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The Amazing Accenture Learning Exchange Platform

Are you interested in shorter-term, blended training options? Would you like to hone your soft skills, or be better than you already are?

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Cover Letters, Resumes, Interviews, Networking, Digital Literacy, Leadership Skills, and so much more!

Accenture's Learning Exchange is all about Community Collaboration

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The First Work 2019 Futures Conference

Last week, between October 22 and 24, 2019, there was a magical conference. It was at the foot of the colourful canopy at Blue Mountain. Over 300 delegates discussed the future of work and workforce development. The conference was full of insight, positive energy, strategy, and, everybody’s favourite, labour market information! Three keynote speakers enthralled an audience of employment sector professionals from all over Ontario and Canada, engaging with things like the rising importance of the soft skill, the principle of addressing the disadvantage not the disadvantaged, and how to integrate data-driven results for meaningful social change.

Blue Mountain Rainbow

Though the focus was youth, the theory and action illustrated at the conference applies to any demographic–especially a workforce with four generations. Things in Human Resources need to change as does the active job search for the talent.

How do we prepare for the future of work?

Will robots take all our jobs?

The breakout sessions were incredibly useful as much of this was centred around frontline workers. Everything from closing pathway gaps to future skills, and from meaningful cultural collaboration and partnership to recognizing and battling unconscious bias, was on the table. Embrace without judgment seemed to be one unspoken consensus among delegates.

First Work Display Banner 2019Blue Mountain Village Conference Centre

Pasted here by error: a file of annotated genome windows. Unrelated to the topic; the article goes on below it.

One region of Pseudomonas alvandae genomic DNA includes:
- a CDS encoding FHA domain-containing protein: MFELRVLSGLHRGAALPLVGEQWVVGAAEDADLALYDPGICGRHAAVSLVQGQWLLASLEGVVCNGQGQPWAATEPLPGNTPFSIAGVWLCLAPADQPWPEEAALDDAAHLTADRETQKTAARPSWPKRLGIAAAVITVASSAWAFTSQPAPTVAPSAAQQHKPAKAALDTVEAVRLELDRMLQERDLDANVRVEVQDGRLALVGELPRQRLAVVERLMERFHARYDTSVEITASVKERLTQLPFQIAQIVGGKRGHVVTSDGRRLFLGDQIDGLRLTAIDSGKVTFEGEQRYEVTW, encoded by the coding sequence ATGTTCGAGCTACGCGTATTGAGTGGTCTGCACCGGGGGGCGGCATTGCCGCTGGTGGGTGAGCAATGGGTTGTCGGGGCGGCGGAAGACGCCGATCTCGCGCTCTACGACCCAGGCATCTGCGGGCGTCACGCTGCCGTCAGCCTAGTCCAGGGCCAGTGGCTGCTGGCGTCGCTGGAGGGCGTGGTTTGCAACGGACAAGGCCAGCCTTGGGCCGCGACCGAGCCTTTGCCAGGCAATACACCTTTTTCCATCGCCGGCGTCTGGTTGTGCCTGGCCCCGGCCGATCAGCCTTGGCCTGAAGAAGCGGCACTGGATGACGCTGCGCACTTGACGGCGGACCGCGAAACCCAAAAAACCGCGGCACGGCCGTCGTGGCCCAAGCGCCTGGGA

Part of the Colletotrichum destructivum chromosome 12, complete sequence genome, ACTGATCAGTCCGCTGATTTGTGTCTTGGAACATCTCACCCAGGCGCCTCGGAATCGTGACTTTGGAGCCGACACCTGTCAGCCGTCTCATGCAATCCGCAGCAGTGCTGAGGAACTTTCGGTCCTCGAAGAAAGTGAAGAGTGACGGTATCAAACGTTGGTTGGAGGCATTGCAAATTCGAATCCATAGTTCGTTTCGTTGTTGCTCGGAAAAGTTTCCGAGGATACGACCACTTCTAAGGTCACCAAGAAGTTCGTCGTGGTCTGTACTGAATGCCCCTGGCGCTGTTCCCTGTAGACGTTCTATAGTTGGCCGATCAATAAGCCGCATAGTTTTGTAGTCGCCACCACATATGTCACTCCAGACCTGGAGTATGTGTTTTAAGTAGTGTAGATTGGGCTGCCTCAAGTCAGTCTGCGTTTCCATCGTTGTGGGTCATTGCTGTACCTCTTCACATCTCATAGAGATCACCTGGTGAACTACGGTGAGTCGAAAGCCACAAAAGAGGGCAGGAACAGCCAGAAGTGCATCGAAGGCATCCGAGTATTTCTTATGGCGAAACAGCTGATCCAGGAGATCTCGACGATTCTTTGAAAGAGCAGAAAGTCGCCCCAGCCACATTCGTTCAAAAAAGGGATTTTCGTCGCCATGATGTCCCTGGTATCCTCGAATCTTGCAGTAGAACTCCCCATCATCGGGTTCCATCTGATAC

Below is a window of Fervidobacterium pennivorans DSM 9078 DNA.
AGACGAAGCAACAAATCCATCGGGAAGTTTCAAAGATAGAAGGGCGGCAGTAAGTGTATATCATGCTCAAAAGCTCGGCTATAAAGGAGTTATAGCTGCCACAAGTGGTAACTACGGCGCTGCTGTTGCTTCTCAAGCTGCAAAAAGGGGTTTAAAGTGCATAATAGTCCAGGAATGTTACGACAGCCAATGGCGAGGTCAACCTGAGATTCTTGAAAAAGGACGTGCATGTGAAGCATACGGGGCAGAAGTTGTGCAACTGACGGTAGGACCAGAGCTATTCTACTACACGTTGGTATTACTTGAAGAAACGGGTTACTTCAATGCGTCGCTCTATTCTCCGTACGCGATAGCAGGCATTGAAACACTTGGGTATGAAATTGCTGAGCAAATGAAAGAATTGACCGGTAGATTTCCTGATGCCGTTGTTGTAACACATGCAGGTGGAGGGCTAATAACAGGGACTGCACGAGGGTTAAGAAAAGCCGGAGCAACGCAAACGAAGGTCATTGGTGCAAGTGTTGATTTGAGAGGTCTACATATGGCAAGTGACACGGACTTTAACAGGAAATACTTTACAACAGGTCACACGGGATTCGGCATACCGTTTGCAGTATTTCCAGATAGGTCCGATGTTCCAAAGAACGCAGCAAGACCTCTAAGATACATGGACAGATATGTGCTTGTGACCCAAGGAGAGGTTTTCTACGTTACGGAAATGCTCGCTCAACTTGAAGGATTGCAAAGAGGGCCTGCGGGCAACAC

Despite increasing technological advancement with things like automation and artificial intelligence, it is projected that Canada’s economy will add 2.4 million jobs in the next decade. Like anything, there is so much opportunity for positive change. But, also like anything, it is hard to engage individual stakeholders in matters that affect society as a whole. With wider collaboration between and among employment agencies, school boards, communities, workforce development boards, economic planning councils, businesses, and other regional partnerships, it is possible to improve the outlook of workforce development in Ontario and beyond.

Blue Mountain Village Night Townscape

New Pride Flag

Inclusivity in the Workplace

Are you an employer struggling to understand gender identity and orientation issues in the workplace?

Well, you’re not alone. Many companies may find it challenging to have substantial corporate policies tackling these important issues. Sometimes, the conversations can just be plain old awkward but they don’t have to be! Honesty and authenticity go a long way in facilitating these courageous conversations. Check out the first Rainbow Optimist Club in the world, which addresses the marginalization of rural LGBT2Q+ individuals, and areas for change to support all.

A convenient, albeit somewhat controversial, infographic explaining the differences in sex and gender identity

(The Genderbread Person – A convenient, though somewhat controversial, infographic explaining the differences in sex and gender identity).

Today, a group of like-minded professionals in the employment sector had the opportunity to share ideas about equity and inclusion in the workforce, particularly surrounding LGBT2Q+ identity and representation. There were many excellent pointers from our region’s very own pioneer for gay rights, Martin Withenshaw, of the Local Economic Planning Council (LEPC). Thank you for the informative and insightful presentation and to all who shared their ideas around the table at Pathways Skill Development in London ON.

There are a growing number of resources around these issues and politics, which will only increase with time. These are the issues of the future. Get a head start now. Give us a shout at the LEHC and we can help to make appropriate referrals and provide information and insight in establishing safer and more positive and productive spaces. It can be as simple as displaying a pride flag in your offices, or making sure to address groups without using words like “guys,” and switching instead to something like “folks,” or “people,” or “everyone.”